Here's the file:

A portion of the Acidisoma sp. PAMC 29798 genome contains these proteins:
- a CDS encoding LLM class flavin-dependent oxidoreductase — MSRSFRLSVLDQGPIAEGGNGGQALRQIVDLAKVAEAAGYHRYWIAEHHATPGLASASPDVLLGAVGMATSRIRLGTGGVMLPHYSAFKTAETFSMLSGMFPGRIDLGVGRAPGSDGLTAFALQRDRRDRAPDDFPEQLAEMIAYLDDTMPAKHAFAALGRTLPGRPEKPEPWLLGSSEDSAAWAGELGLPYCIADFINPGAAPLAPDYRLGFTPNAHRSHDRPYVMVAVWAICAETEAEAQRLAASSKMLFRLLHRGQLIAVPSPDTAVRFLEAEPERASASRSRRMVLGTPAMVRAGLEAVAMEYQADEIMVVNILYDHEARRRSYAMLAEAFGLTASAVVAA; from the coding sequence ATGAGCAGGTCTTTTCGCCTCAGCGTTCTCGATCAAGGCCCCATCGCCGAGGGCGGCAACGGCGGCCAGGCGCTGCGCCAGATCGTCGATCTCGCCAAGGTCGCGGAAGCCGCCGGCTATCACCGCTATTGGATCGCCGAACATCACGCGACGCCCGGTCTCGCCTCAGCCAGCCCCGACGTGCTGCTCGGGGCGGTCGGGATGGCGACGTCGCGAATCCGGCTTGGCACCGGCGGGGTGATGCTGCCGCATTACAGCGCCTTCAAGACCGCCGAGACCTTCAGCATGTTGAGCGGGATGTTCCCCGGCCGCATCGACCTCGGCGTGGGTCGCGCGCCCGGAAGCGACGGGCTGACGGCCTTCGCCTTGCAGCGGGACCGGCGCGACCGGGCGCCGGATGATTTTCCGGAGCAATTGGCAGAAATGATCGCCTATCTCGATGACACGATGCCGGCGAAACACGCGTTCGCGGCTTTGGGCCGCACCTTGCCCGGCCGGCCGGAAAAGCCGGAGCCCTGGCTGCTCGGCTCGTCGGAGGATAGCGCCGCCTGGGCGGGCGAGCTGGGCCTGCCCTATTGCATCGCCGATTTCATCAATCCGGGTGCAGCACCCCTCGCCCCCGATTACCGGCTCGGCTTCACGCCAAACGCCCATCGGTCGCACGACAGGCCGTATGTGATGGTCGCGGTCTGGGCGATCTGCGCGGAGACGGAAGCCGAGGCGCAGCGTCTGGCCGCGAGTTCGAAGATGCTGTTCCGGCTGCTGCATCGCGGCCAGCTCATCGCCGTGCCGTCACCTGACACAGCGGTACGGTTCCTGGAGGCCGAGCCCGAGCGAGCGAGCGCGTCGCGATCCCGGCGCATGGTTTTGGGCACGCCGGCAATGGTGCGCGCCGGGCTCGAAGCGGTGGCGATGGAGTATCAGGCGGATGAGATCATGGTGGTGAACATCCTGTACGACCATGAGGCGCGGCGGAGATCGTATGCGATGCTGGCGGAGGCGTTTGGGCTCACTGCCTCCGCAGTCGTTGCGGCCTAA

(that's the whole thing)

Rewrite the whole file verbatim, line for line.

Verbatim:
A portion of the Acidisoma sp. PAMC 29798 genome contains these proteins:
- a CDS encoding LLM class flavin-dependent oxidoreductase — MSRSFRLSVLDQGPIAEGGNGGQALRQIVDLAKVAEAAGYHRYWIAEHHATPGLASASPDVLLGAVGMATSRIRLGTGGVMLPHYSAFKTAETFSMLSGMFPGRIDLGVGRAPGSDGLTAFALQRDRRDRAPDDFPEQLAEMIAYLDDTMPAKHAFAALGRTLPGRPEKPEPWLLGSSEDSAAWAGELGLPYCIADFINPGAAPLAPDYRLGFTPNAHRSHDRPYVMVAVWAICAETEAEAQRLAASSKMLFRLLHRGQLIAVPSPDTAVRFLEAEPERASASRSRRMVLGTPAMVRAGLEAVAMEYQADEIMVVNILYDHEARRRSYAMLAEAFGLTASAVVAA; from the coding sequence ATGAGCAGGTCTTTTCGCCTCAGCGTTCTCGATCAAGGCCCCATCGCCGAGGGCGGCAACGGCGGCCAGGCGCTGCGCCAGATCGTCGATCTCGCCAAGGTCGCGGAAGCCGCCGGCTATCACCGCTATTGGATCGCCGAACATCACGCGACGCCCGGTCTCGCCTCAGCCAGCCCCGACGTGCTGCTCGGGGCGGTCGGGATGGCGACGTCGCGAATCCGGCTTGGCACCGGCGGGGTGATGCTGCCGCATTACAGCGCCTTCAAGACCGCCGAGACCTTCAGCATGTTGAGCGGGATGTTCCCCGGCCGCATCGACCTCGGCGTGGGTCGCGCGCCCGGAAGCGACGGGCTGACGGCCTTCGCCTTGCAGCGGGACCGGCGCGACCGGGCGCCGGATGATTTTCCGGAGCAATTGGCAGAAATGATCGCCTATCTCGATGACACGATGCCGGCGAAACACGCGTTCGCGGCTTTGGGCCGCACCTTGCCCGGCCGGCCGGAAAAGCCGGAGCCCTGGCTGCTCGGCTCGTCGGAGGATAGCGCCGCCTGGGCGGGCGAGCTGGGCCTGCCCTATTGCATCGCCGATTTCATCAATCCGGGTGCAGCACCCCTCGCCCCCGATTACCGGCTCGGCTTCACGCCAAACGCCCATCGGTCGCACGACAGGCCGTATGTGATGGTCGCGGTCTGGGCGATCTGCGCGGAGACGGAAGCCGAGGCGCAGCGTCTGGCCGCGAGTTCGAAGATGCTGTTCCGGCTGCTGCATCGCGGCCAGCTCATCGCCGTGCCGTCACCTGACACAGCGGTACGGTTCCTGGAGGCCGAGCCCGAGCGAGCGAGCGCGTCGCGATCCCGGCGCATGGTTTTGGGCACGCCGGCAATGGTGCGCGCCGGGCTCGAAGCGGTGGCGATGGAGTATCAGGCGGATGAGATCATGGTGGTGAACATCCTGTACGACCATGAGGCGCGGCGGAGATCGTATGCGATGCTGGCGGAGGCGTTTGGGCTCACTGCCTCCGCAGTCGTTGCGGCCTAA